Most U.S. adults unaware that over-the-counter pain relievers may increase blood pressure

(NewMediaWire) – November 02, 2021 – DALLAS – While nearly half of U.S. adults have high blood pressure (HBP), only 29% think over-the-counter (OTC) pain relievers may raise blood pressure, according to a recent survey commissioned by the American Heart Association, the leading voluntary health organization devoted to a world of longer, healthier lives for all.

According to the American Heart Association’s 2017 Guideline for the Prevention, Detection, Evaluation and Management of High Blood Pressure, high blood pressure is defined as a consistent blood pressure measurement of 130 over 80 or higher. The guidelines also state that some OTC pain relievers may elevate blood pressure.  

While majority of adults in the general population, as well as people with high blood pressure, aren’t sure about the effect of OTC pain medicine on their blood pressure, only a little more than half of those diagnosed with high blood pressure, who take OTC pain relievers (53%) check with their doctor before taking this medicine.

“People who have high blood pressure or are being treated with blood pressure medication – along with their loved ones and caretakers – need to be informed about safe over-the-counter pain relievers,” said Willie Lawrence, Jr., M.D., interventional cardiologist, medical director for health equity, Spectrum Health in Benton Harbor, Michigan, and volunteer lead of the American Heart Association’s National Hypertension Control Initiative oversight committee.

“Because some pain relievers may cause elevated blood pressure, the American Heart Association recommends consulting your doctor or pharmacist and making sure you read the label before taking any over-the-counter medication for pain, especially if you’ve been diagnosed with high blood pressure.”

Conducted by The Harris Poll, the survey polled 2,013 U.S. adults aged 18 and older. Additional findings from the survey include:

  • 38% of those with high blood pressure think over-the-counter pain relievers may raise blood pressure.
  • Only 21% of U.S. adults know that acetaminophen does not raise blood pressure, and those with high blood pressure are only slightly more aware of this fact (28%).
  • 39% of U.S. adults with high blood pressure report acetaminophen is the over-the-counter medication they take most often for pain.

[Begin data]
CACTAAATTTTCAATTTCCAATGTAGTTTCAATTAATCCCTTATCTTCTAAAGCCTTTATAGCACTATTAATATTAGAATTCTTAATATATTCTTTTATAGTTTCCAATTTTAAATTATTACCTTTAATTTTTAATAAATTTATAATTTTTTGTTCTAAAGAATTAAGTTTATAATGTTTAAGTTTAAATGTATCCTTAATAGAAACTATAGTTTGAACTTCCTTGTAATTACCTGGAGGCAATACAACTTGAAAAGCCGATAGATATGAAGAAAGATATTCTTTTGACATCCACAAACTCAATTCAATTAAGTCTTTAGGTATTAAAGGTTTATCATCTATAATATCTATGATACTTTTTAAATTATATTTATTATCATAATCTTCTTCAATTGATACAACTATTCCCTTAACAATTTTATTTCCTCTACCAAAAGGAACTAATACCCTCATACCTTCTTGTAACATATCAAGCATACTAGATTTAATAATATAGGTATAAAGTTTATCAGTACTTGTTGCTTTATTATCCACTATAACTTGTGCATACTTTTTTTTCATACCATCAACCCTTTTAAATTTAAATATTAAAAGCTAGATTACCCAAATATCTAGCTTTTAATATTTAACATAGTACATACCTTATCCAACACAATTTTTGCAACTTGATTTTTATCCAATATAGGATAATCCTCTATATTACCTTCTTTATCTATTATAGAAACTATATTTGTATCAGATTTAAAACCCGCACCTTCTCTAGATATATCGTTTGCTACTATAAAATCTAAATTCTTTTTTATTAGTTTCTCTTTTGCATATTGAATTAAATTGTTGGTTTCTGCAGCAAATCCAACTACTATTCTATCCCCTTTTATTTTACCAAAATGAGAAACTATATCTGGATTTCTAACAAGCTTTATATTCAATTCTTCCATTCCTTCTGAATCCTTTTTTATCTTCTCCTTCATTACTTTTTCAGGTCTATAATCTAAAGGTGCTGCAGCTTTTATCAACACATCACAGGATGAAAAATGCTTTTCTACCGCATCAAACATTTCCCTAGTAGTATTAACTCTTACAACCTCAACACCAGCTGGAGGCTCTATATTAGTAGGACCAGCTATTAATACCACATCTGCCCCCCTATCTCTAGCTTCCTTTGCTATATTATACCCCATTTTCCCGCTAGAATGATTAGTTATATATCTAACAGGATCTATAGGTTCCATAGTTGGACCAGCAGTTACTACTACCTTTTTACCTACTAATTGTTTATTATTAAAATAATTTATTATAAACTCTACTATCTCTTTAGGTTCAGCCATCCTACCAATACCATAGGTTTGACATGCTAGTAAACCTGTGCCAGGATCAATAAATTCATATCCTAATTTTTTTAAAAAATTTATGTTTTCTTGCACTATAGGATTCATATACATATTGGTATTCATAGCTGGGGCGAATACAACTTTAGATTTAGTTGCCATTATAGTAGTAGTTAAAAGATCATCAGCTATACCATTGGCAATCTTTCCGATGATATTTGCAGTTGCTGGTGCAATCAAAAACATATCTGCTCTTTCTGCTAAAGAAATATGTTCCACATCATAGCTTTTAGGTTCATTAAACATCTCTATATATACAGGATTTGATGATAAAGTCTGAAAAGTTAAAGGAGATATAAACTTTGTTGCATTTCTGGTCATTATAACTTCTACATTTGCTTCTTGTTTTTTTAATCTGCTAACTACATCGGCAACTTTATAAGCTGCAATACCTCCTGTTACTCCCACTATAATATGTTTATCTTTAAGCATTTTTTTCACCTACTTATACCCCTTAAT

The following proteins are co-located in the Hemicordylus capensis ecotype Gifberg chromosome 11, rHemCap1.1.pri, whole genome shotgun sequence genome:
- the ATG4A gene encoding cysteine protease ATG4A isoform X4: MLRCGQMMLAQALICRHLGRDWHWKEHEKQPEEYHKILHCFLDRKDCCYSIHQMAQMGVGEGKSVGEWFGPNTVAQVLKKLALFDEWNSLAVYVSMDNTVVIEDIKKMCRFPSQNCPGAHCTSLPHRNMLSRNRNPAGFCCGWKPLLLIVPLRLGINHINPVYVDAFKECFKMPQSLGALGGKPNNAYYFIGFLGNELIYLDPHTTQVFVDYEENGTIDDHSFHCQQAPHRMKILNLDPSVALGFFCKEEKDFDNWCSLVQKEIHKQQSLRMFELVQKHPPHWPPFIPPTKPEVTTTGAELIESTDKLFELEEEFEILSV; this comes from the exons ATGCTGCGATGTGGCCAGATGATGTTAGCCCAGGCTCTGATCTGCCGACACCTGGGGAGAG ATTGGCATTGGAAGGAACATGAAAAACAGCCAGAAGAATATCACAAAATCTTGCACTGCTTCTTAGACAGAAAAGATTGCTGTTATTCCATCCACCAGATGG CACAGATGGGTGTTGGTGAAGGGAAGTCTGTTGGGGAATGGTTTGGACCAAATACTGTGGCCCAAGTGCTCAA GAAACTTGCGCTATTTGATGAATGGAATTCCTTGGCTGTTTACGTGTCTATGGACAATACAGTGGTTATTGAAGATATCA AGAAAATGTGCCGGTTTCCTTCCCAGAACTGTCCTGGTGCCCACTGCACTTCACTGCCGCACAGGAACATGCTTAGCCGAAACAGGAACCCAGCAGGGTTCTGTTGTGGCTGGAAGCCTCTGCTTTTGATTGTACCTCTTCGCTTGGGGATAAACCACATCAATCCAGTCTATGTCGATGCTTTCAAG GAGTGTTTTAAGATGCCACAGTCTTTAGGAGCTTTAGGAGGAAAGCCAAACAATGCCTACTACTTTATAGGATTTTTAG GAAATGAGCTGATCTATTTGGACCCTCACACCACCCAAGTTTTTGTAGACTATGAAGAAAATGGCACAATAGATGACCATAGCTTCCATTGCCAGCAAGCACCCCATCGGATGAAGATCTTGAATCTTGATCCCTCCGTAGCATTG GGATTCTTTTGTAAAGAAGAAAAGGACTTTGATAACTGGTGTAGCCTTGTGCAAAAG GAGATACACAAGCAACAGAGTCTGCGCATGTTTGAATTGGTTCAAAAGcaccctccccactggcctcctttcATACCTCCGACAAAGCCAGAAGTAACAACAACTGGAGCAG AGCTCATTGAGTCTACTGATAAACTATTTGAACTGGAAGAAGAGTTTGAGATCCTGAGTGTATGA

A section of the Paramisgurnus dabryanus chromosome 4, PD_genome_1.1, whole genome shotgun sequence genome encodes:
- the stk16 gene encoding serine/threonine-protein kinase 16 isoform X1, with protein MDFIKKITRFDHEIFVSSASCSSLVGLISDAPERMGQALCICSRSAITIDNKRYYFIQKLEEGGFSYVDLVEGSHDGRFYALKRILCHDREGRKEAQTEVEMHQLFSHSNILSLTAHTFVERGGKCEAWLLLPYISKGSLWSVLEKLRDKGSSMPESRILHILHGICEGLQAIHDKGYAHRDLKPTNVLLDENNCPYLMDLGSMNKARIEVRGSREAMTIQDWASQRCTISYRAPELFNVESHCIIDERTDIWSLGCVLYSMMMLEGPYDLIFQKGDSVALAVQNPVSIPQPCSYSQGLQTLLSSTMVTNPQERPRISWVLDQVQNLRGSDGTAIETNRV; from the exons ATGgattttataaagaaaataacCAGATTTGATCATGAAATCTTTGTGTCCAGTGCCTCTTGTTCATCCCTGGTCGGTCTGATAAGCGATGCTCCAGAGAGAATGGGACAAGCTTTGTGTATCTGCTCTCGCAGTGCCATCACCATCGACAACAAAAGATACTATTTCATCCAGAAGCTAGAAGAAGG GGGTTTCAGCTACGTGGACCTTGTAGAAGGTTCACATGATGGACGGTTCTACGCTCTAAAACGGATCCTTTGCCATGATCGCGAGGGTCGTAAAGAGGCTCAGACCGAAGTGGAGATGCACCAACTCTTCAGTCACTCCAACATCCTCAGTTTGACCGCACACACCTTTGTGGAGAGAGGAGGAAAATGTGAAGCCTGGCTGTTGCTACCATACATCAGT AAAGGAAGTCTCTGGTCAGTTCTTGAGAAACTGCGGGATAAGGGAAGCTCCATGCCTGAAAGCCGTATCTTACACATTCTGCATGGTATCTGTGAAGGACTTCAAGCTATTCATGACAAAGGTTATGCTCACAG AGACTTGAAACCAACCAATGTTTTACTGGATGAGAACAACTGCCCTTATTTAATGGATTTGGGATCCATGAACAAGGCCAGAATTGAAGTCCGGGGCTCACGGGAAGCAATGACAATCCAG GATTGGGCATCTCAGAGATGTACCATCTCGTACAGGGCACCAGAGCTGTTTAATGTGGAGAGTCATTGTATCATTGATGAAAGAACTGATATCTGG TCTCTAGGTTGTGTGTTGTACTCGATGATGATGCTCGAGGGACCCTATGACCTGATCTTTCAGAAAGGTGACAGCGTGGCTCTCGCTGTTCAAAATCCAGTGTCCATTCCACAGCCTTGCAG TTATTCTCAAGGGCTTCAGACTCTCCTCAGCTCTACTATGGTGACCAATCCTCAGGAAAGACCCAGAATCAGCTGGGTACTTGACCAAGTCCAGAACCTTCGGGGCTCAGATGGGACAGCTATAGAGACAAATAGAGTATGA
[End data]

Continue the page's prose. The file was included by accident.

• Only 10% of U.S. adults with HBP self-measure their BP multiple times a day and only 14% do so at least once a day.

In the U.S., high blood pressure is the No. 1 preventable cause of heart disease and stroke and second only to cigarette smoking as a preventable cause of death for any reason. Checking your blood pressure regularly at home with a validated blood pressure device for the most  accurate reading and working with your doctor on a plan to control it, is a proven way to manage your blood pressure.

For more information on managing high blood pressure, visit


About the American Heart Association

The American Heart Association is a relentless force for a world of longer, healthier lives. We are dedicated to ensuring equitable health in all communities. Through collaboration with numerous organizations, and powered by millions of volunteers, we fund innovative research, advocate for the public’s health and share lifesaving resources. The Dallas-based organization has been a leading source of health information for nearly a century. Connect with us on, Facebook, Twitter or by calling 1-800-AHA-USA1.   

About the Survey

This survey was conducted online within the United States by The Harris Poll on behalf of the American Heart Association from June 24-28,2021 among 2,013 U.S. adults ages 18 and older. This online survey is not based on a probability sample and therefore no estimate of theoretical sampling error can be calculated. For complete survey methodology, including weighting variables and subgroup sample sizes, please contact Toiya Honoré, national director, communications, American Heart Association.

For Media Inquiries:

Toiya Honoré; 214-706-1456

For Public Inquiries: 1-800-AHA-USA1 (242-8721)